Overclocking is fun; crank the volts and crank the clocks and subsequently crank the heat. Then you’ve got weirdos like me who love to undervolt and stay as close to maintaining the same performance as stock. Why? Lower voltages mean lower heat, and for me, it’s all about keeping those fans spinning as slowly and quietly as possible. It appears that AMD has leveraged that same philosophy with the new Ryzen 5000 Series Precision Boost Overdrive 2 update that’s coming with a new AGESA.
The Precision Boost Overdrive 2’s Curve Optimizer is what they’re calling it. And if we take a moment to harken back to the Radeon RX 480 (the same method applies elsewhere too), we were able to find that reducing the voltage it takes to hit a certain frequency allowed for the card to boost up much higher thanks to overall reduced power draw and thermals. Long and short, that is kind of the idea here, but rather than just pounding in a set figure, the Curve Optimizer can configure the lowest (within your applied variance) voltages along with the boosting algorithm on the Ryzen 5000 Series CPUs.
According to AMD’s graph, it should only be used for illustrative purposes, is going to be found mostly on the lower frequency end of the spectrum. This makes sense as the Ryzen 5000 Series CPUs tend to call for much more than necessary voltages at these ranges while they tend to level out much more at the higher performance end. This isn’t to say that you won’t find benefit at those higher frequencies.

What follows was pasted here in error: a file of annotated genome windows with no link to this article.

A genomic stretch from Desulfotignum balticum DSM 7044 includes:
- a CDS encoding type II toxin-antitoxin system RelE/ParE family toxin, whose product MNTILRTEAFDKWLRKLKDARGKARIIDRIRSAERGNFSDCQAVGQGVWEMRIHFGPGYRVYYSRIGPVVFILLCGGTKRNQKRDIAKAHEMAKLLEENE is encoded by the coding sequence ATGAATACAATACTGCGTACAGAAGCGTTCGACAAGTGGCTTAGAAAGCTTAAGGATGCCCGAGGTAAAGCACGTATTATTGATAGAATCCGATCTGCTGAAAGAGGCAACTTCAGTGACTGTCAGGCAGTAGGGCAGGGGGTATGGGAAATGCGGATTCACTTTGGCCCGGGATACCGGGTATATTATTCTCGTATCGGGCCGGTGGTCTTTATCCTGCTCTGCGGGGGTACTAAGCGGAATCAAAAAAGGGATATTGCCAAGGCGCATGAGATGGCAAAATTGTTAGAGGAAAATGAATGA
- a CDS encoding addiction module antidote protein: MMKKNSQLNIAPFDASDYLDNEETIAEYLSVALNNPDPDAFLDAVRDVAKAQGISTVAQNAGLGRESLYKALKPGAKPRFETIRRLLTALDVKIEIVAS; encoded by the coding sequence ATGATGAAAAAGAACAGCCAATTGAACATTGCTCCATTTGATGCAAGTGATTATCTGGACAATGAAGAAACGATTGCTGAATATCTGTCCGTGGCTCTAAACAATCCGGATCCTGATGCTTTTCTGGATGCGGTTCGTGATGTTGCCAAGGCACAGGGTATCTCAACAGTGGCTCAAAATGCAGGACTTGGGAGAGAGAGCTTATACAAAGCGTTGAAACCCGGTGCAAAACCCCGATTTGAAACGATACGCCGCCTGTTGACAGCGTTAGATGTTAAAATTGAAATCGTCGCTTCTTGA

According to AMD’s chart showing Cinebench R20 single thread results with the Ryzen 7 5800X and the Ryzen 9 5900X, we see a measurable uptick in the single-thread test. I know from my own testing on the Ryzen 3000 Series and the Ryzen 5000 Series so far that Precision Boost Overdrive has net me zero tangible improvements and only resulted in more power draw, so seeing these results of a higher single-thread score is quite nice. Still, I’m more interested in how things look when you load up more (or even all) cores. I’m hoping to see a nice reduction in thermals or at least a better-sustained multicore load frequency.
When To Expect PBO2 For Ryzen 5000 Series?
According to Dr. Ian Cutress of Anandtech, we can expect to see the official rollout of the Precision Boost Overdrive 2 and Curve Optimizer with ATESA 1180 firmware updates for the Ryzen 5000 Series CPUs starting in early December. Just make sure to keep a check on your motherboard vendor’s support page for that update.
AMD Ryzen 5000 Series “Vermeer” CPU Lineup
|CPU Name||Cores/Threads||Base Clock||Boost Clock||Cache (L2+L3)||PCIe Lanes (Gen 4 CPU+PCH)||TDP||Price|
|AMD Ryzen 9 5950X||16/32||3.4 GHz||4.9 GHz||72 MB||TBA||105W||$799 US|
|AMD Ryzen 9 5900X||12/24||3.7 GHz||4.8 GHz||70 MB||TBA||105W||$549 US|
|AMD Ryzen 7 5800X||8/16||3.8 GHz||4.7 GHz||36 MB||TBA||105W||$449 US|
|AMD Ryzen 5 5600X||6/12||3.7 GHz||4.6 GHz||35 MB||TBA||65W||$299 US|
|AMD Ryzen 5 5600||6/12||TBA||TBA||32 MB||TBA||65W||$219 US?|